For more insight into the latest content marketing and consumer trends, check out CMI’s research coverage

Author: Joe Pulizzi

Joe Pulizzi is the Founder of Content Marketing Institute, a UBM company, the leading education and training organization for content marketing, which includes the largest in-person content marketing event in the world, Content Marketing World. Joe is the winner of the 2014 John Caldwell Lifetime Achievement Award from the Content Council. Joe’s the author of five books, including his latest, Killing Marketing. His third book, Epic Content Marketing was named one of “Five Must Read Business Books of 2013” by Fortune Magazine. If you ever see Joe in person, he’ll be wearing orange. Follow him on Twitter @JoePulizzi.

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  • Michael Cunningham

    Good stuff. Thank you for sharing. In addition to point number three about marketers projecting usage onto customers, I know I struggle with projecting content topics based on my bias and in particular, my company’s bias. I try to stay aware of what customers and readers are actually interested in when writing for our thought leadership blog, but the battles over topics with product people can be interesting.

  • ContentKeith

    Love the “Youtility” idea from Baer. Spot on!

  • Chuck Kent

    The key is in your point 1: “how you can be truly useful to customers.” Consumers expectation from marketers is to be sold to, not helped. I think that marketers will have to push out and prove themselves surprisingly useful, engaging, entertaining, etc., with a broader definition of content – in a totally consumer-focused way – before the public at large is even going to know they should want it.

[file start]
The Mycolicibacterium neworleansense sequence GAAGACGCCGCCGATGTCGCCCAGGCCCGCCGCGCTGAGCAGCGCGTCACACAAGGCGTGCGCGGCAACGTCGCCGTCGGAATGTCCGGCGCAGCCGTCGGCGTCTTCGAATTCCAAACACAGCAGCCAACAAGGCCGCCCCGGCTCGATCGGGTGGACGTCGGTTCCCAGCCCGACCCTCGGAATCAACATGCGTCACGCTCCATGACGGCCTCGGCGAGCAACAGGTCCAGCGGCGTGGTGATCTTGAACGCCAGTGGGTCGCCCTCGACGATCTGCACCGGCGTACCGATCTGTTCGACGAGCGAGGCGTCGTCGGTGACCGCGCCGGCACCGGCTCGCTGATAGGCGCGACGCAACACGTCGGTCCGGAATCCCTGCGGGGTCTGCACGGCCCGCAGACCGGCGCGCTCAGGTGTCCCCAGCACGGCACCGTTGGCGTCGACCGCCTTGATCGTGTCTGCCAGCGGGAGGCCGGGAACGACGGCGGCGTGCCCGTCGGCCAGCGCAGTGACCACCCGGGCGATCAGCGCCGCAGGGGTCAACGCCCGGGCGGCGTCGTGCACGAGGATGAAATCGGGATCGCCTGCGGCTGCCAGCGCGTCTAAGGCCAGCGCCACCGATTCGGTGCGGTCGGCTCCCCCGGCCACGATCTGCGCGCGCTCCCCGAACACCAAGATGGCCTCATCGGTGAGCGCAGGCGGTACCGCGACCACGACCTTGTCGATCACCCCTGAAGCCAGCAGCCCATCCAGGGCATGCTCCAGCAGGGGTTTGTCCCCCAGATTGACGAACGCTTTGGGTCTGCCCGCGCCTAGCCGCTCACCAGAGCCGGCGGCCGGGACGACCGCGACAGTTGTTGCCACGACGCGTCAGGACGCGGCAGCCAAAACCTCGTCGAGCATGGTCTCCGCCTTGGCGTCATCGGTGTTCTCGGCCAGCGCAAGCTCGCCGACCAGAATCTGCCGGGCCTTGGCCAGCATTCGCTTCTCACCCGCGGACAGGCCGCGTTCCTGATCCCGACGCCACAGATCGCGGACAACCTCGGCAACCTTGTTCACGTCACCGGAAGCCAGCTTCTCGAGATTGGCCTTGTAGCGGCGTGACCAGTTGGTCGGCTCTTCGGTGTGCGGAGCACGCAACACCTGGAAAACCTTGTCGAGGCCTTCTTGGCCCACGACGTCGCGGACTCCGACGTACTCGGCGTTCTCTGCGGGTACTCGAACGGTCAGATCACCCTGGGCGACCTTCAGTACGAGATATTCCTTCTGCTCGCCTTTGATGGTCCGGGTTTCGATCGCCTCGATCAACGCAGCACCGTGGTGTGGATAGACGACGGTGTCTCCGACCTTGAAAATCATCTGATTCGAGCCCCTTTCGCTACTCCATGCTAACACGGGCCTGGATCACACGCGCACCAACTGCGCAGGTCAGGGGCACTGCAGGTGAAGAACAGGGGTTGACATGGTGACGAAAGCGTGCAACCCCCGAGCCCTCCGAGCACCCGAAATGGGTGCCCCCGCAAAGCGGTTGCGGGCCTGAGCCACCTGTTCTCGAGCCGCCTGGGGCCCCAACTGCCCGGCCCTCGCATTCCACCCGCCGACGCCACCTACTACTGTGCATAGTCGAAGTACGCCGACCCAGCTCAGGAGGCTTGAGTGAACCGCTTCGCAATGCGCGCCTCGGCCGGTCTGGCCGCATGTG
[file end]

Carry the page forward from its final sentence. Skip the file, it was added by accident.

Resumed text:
• Joe Pulizzi

      Agreed Chuck…I think we need to see some brands step it up in 2013.

      • Chuck Kent

        It wouldn’t hurt if more of the traditional brand advertising agencies stepped up, too… think you’ll see any of them at Content Marketing World 2013?

        • Joe Pulizzi

          We had a few step up in 2012…but not quite sure we are there yet…almost perhaps.

  • dougkessler

    Another great post, Joe. Are we starting to see data indicating there might be a bit of a pendulum swing back from ‘content = good’ assumption?

  • Marty Thompson

    Given the tsunami of content, and the double up on content as the magic ingredient, it really shouldn’t come as a surprise when burnout occurs. Jay is spot on when it comes to being helpful, and “helpful” content is and will always be valuable. I still think we as marketers are moving a bit from understanding how the world consumes information, though. Most companies do a rather poor job of not only interacting and engaging with their marketplace, they are even worse when it comes to building communities that allow unencumbered conversations among the unwashed masses. Content, whatever incarnation it might be, is only part of the equation. It reminds me of the server in Office Space, laden with flair, being “helpful” to the point of annoyance. We should try to remember that conversation counts as content, and the conversations shouldn’t be marketing, hiding under a sheep hide.